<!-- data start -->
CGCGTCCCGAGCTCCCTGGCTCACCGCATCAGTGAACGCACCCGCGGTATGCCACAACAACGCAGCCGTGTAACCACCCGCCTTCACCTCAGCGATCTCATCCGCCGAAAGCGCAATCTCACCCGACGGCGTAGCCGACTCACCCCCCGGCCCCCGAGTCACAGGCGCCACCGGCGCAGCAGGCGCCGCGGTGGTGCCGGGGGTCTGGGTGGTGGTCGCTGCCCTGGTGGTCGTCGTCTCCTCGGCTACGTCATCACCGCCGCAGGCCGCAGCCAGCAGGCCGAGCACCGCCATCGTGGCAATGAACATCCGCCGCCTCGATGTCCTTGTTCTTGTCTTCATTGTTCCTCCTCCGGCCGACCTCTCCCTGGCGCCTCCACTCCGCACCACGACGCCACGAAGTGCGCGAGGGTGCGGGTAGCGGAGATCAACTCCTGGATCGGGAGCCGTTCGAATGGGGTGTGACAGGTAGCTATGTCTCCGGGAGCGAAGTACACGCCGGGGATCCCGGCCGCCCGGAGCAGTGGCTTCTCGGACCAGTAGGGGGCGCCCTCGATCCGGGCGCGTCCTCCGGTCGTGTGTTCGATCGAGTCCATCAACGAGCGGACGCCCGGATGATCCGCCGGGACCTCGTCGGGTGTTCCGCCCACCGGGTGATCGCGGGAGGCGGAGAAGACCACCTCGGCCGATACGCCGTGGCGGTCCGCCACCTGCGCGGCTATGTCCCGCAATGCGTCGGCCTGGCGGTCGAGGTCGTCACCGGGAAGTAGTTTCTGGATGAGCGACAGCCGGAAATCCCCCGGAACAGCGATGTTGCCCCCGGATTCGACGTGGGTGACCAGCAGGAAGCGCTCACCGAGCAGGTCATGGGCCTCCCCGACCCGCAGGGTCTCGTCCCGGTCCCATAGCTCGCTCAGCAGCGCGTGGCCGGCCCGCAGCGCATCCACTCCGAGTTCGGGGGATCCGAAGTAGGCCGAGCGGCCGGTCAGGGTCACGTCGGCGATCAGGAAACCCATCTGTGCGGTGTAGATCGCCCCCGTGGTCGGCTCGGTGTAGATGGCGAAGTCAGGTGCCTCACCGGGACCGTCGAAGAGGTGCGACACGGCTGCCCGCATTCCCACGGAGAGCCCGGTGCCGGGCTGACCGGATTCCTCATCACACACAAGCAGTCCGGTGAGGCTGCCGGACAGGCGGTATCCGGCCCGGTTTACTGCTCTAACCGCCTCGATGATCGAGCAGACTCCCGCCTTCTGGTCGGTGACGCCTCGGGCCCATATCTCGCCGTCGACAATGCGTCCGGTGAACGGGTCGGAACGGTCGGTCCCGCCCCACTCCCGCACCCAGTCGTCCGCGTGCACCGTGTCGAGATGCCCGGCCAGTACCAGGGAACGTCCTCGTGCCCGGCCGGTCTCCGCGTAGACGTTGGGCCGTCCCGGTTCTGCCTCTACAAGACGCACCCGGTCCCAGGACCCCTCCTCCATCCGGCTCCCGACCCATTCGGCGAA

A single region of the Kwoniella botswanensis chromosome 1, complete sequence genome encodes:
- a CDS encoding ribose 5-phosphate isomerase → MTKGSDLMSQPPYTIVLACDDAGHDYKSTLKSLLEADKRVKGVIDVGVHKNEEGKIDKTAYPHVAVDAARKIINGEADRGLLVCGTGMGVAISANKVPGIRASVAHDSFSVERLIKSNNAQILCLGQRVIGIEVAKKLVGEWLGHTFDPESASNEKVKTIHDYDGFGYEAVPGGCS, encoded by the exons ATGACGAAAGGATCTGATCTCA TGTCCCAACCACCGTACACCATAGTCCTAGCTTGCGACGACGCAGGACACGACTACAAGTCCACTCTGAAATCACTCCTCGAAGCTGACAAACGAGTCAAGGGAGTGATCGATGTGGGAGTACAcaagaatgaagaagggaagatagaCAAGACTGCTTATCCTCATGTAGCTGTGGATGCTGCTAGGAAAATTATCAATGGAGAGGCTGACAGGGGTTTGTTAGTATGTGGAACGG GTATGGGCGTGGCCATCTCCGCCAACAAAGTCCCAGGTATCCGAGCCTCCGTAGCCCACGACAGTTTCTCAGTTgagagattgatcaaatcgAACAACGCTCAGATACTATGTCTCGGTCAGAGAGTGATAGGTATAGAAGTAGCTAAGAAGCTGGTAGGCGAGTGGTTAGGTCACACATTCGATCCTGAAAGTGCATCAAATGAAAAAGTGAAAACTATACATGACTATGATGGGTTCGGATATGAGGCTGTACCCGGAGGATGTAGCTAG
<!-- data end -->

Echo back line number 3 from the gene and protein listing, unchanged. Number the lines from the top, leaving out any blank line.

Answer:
- a CDS encoding ribose 5-phosphate isomerase → MTKGSDLMSQPPYTIVLACDDAGHDYKSTLKSLLEADKRVKGVIDVGVHKNEEGKIDKTAYPHVAVDAARKIINGEADRGLLVCGTGMGVAISANKVPGIRASVAHDSFSVERLIKSNNAQILCLGQRVIGIEVAKKLVGEWLGHTFDPESASNEKVKTIHDYDGFGYEAVPGGCS, encoded by the exons ATGACGAAAGGATCTGATCTCA TGTCCCAACCACCGTACACCATAGTCCTAGCTTGCGACGACGCAGGACACGACTACAAGTCCACTCTGAAATCACTCCTCGAAGCTGACAAACGAGTCAAGGGAGTGATCGATGTGGGAGTACAcaagaatgaagaagggaagatagaCAAGACTGCTTATCCTCATGTAGCTGTGGATGCTGCTAGGAAAATTATCAATGGAGAGGCTGACAGGGGTTTGTTAGTATGTGGAACGG GTATGGGCGTGGCCATCTCCGCCAACAAAGTCCCAGGTATCCGAGCCTCCGTAGCCCACGACAGTTTCTCAGTTgagagattgatcaaatcgAACAACGCTCAGATACTATGTCTCGGTCAGAGAGTGATAGGTATAGAAGTAGCTAAGAAGCTGGTAGGCGAGTGGTTAGGTCACACATTCGATCCTGAAAGTGCATCAAATGAAAAAGTGAAAACTATACATGACTATGATGGGTTCGGATATGAGGCTGTACCCGGAGGATGTAGCTAG